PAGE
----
Why would Fiat Chrysler ever do a thing like that (allegedly)?
Before the creation of Fiat Chrysler Automobiles, Chrysler was not doing especially well. Then-owned by private equity firm Cerberus Capital Management, Chrysler LLC was plagued by numerous problems, among them a lack of new product, reliability issues, and overall poor vehicle interior fit and finish. Enter Fiat CEO Sergio Marchionne. The self-proclaimed "Capital Junkie" engineered a merger between the two automakers and quickly secured a US government bailout package. Marchionne sadly passed away last year but Fiat Chrysler is still thriving.
In fact, it's about to enter a 50-50 merger with the PSA Group to create the world's fourth-largest automaker. Italian tax authorities, however, are now claiming FCA underestimated Chrysler's value at the time of its acquisition by $5.6 billion, according to an Automotive News Europe report.
FCA, not surprisingly, disagrees. "We are confident we will successfully make the case for a material reduction in the assessment," an FCA spokesperson said in response. They also said that "any remaining taxable gain assessed would be offset by carrying forward tax losses with no material cash outflow or impact on earnings." This all goes back to October 2014 when Fiat SpA was finalizing its purchase of Chrysler and its Dodge, Ram, and Jeep brands. Italy's tax authority valued Chrysler at $13.8 billion. Fiat, however, declared its worth at about $8.3 billion.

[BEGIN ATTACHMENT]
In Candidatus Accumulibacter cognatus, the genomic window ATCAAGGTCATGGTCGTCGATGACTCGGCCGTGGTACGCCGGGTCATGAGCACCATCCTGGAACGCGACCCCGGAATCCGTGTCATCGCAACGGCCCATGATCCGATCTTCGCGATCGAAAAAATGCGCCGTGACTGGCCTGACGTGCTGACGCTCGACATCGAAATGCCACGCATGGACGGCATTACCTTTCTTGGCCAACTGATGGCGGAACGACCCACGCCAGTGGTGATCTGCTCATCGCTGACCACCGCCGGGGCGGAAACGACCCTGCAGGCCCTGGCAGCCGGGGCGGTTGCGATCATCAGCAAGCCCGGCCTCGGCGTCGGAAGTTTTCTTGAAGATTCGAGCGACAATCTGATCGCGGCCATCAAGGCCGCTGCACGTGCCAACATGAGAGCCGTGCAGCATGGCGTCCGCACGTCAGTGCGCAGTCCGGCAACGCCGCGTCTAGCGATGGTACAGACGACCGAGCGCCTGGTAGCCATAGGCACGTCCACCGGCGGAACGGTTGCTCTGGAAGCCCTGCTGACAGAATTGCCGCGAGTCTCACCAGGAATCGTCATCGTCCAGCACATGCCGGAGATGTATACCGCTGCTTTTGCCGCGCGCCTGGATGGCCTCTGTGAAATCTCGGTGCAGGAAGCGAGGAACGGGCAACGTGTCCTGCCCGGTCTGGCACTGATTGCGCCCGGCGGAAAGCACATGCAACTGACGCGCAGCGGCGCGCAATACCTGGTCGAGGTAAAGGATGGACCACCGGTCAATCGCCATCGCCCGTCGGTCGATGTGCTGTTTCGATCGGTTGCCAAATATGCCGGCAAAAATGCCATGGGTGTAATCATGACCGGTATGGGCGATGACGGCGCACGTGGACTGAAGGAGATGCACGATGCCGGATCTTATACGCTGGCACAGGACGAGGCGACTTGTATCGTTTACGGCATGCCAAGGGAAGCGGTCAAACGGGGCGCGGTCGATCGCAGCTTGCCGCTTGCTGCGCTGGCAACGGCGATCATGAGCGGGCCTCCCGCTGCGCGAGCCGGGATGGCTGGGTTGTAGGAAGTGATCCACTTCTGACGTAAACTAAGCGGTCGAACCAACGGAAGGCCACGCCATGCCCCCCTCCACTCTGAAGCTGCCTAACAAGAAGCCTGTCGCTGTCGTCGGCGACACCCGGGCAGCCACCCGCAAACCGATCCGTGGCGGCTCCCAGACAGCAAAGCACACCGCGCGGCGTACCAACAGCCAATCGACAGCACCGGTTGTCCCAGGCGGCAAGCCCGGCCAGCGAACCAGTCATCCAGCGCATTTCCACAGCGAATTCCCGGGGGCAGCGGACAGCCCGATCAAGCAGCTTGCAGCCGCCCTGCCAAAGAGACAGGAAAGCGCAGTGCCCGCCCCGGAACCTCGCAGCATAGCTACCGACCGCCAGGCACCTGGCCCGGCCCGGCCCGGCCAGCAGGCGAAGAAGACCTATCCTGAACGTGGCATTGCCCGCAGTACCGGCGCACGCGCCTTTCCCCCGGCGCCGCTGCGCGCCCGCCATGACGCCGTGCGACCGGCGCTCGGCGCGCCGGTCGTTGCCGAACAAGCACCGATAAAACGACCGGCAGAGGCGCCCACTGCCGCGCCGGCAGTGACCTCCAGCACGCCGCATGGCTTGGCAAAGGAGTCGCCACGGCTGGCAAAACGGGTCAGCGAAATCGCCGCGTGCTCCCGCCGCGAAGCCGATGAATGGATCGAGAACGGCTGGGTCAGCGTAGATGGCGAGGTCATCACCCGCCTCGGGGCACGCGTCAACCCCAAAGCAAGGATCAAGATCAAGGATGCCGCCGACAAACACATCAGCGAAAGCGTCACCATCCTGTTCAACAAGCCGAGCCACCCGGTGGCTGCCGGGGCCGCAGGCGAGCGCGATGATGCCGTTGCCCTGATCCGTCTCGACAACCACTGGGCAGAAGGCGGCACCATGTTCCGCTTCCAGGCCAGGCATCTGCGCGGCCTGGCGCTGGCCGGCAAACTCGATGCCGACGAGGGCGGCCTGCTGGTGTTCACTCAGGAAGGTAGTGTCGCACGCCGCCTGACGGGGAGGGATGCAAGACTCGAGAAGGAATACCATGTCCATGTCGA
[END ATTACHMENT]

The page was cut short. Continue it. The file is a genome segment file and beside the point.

In short, the Italian tax people want their money and they have reason to believe Chrysler and its brands were worth more than Fiat claimed. Jeep and Ram sales, led by the likes of the Wrangler SUV and 1500 full-size pickup truck, not only helped sustain Chrysler in its dark days but also later provided a sizeable chunk of Fiat Chrysler's sales and profit.
As FCA and PSA negotiate the final terms of the merger, the Italian tax authorities' audit comes at a very inconvenient time, to say the least. PSA states it is aware of the tax audit but does not expect it will harm the chances of a deal, assuming no other potentially harmful details emerge. FCA is also in hot water with GM. The latter sued FCA last month for allegedly bribing union officials to gain competitive advantages during contract negotiations. The lawsuit specifically names Marchionne for taking an active role in the alleged racketeering. FCA says GM's claims are false.
Combined with GM's lawsuit and now the Italian tax audit, FCA's lawyers are almost certainly working overtime.